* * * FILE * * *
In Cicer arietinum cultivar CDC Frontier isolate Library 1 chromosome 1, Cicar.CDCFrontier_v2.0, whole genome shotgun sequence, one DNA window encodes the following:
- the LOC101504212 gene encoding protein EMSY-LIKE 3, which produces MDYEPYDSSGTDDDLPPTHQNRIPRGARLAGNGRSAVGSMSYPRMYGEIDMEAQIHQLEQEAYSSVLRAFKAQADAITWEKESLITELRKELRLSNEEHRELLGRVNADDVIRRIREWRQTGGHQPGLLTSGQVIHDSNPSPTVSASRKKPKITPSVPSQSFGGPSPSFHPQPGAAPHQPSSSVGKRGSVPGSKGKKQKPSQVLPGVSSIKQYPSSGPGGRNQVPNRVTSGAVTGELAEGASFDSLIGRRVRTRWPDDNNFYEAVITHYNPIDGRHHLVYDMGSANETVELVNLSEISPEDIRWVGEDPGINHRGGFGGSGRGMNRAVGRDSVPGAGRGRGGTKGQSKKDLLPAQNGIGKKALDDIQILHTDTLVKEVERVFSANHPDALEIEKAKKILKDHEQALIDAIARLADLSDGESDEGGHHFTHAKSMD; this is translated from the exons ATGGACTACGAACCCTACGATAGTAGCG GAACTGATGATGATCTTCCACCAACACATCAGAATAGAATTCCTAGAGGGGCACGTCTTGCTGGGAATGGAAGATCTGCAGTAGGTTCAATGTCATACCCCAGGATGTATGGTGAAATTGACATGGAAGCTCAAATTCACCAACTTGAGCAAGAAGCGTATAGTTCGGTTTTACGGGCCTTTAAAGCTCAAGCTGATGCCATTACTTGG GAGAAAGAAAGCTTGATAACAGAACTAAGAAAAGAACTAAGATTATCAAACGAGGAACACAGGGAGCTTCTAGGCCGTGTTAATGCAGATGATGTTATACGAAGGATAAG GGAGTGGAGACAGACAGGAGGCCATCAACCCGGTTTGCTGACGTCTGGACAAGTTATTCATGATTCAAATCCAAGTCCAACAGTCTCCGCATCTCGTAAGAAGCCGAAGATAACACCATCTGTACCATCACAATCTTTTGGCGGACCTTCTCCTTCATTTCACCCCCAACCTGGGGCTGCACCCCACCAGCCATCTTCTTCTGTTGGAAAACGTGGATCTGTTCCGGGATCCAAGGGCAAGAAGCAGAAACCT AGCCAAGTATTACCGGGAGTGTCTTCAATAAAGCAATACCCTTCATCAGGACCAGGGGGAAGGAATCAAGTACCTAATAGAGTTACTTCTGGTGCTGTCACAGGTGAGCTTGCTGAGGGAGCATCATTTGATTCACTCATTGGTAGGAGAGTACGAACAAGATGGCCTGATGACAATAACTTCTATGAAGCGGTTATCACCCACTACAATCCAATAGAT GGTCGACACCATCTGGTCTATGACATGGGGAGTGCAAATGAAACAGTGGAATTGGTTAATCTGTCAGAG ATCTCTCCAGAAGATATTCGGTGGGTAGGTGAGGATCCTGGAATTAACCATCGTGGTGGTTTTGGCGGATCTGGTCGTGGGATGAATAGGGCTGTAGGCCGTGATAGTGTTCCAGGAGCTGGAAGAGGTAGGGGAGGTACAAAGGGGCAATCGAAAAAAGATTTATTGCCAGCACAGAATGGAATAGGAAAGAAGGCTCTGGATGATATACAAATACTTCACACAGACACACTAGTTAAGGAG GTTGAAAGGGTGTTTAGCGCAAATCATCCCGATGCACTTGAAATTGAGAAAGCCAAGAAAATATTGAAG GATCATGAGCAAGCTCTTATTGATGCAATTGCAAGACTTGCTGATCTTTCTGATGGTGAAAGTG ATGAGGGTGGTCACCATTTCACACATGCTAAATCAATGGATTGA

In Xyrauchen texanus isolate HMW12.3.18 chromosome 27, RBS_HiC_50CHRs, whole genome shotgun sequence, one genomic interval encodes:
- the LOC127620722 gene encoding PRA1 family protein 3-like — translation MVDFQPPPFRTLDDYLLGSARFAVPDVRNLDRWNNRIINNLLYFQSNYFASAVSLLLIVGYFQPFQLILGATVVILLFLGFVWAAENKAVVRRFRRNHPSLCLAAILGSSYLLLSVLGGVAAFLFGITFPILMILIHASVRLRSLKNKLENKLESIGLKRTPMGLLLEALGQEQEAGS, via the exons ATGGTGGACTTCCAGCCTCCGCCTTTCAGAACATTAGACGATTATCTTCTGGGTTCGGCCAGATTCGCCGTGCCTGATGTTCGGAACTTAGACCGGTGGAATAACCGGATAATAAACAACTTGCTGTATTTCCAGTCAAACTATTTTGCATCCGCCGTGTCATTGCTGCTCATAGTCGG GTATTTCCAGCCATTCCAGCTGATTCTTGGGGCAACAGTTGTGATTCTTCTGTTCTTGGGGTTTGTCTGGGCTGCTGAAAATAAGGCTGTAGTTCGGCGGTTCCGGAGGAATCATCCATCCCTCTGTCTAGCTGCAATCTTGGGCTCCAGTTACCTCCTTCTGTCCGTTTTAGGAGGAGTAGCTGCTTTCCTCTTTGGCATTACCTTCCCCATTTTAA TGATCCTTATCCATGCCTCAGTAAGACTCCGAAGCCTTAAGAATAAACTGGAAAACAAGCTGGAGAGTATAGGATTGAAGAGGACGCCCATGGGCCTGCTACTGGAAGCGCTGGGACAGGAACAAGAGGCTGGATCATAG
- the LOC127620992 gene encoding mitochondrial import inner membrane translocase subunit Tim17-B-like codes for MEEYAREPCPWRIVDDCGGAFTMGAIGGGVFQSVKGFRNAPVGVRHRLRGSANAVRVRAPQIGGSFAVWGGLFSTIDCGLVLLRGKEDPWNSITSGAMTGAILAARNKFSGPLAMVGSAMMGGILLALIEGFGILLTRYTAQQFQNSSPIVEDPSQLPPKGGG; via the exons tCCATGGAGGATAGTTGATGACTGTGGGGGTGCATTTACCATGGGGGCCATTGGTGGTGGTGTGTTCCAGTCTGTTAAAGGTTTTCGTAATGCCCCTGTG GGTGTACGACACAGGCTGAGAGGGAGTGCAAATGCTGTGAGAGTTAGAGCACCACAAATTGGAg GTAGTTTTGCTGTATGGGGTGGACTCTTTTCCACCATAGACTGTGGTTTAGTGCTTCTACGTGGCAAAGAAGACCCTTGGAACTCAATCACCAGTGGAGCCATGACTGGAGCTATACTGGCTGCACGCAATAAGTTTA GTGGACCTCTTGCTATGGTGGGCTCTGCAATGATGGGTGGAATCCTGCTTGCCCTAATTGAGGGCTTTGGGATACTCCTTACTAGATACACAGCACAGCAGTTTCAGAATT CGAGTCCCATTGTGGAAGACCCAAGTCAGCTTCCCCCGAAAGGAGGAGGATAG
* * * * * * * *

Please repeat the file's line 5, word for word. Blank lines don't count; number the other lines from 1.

- the LOC127620992 gene encoding mitochondrial import inner membrane translocase subunit Tim17-B-like codes for MEEYAREPCPWRIVDDCGGAFTMGAIGGGVFQSVKGFRNAPVGVRHRLRGSANAVRVRAPQIGGSFAVWGGLFSTIDCGLVLLRGKEDPWNSITSGAMTGAILAARNKFSGPLAMVGSAMMGGILLALIEGFGILLTRYTAQQFQNSSPIVEDPSQLPPKGGG; via the exons tCCATGGAGGATAGTTGATGACTGTGGGGGTGCATTTACCATGGGGGCCATTGGTGGTGGTGTGTTCCAGTCTGTTAAAGGTTTTCGTAATGCCCCTGTG GGTGTACGACACAGGCTGAGAGGGAGTGCAAATGCTGTGAGAGTTAGAGCACCACAAATTGGAg GTAGTTTTGCTGTATGGGGTGGACTCTTTTCCACCATAGACTGTGGTTTAGTGCTTCTACGTGGCAAAGAAGACCCTTGGAACTCAATCACCAGTGGAGCCATGACTGGAGCTATACTGGCTGCACGCAATAAGTTTA GTGGACCTCTTGCTATGGTGGGCTCTGCAATGATGGGTGGAATCCTGCTTGCCCTAATTGAGGGCTTTGGGATACTCCTTACTAGATACACAGCACAGCAGTTTCAGAATT CGAGTCCCATTGTGGAAGACCCAAGTCAGCTTCCCCCGAAAGGAGGAGGATAG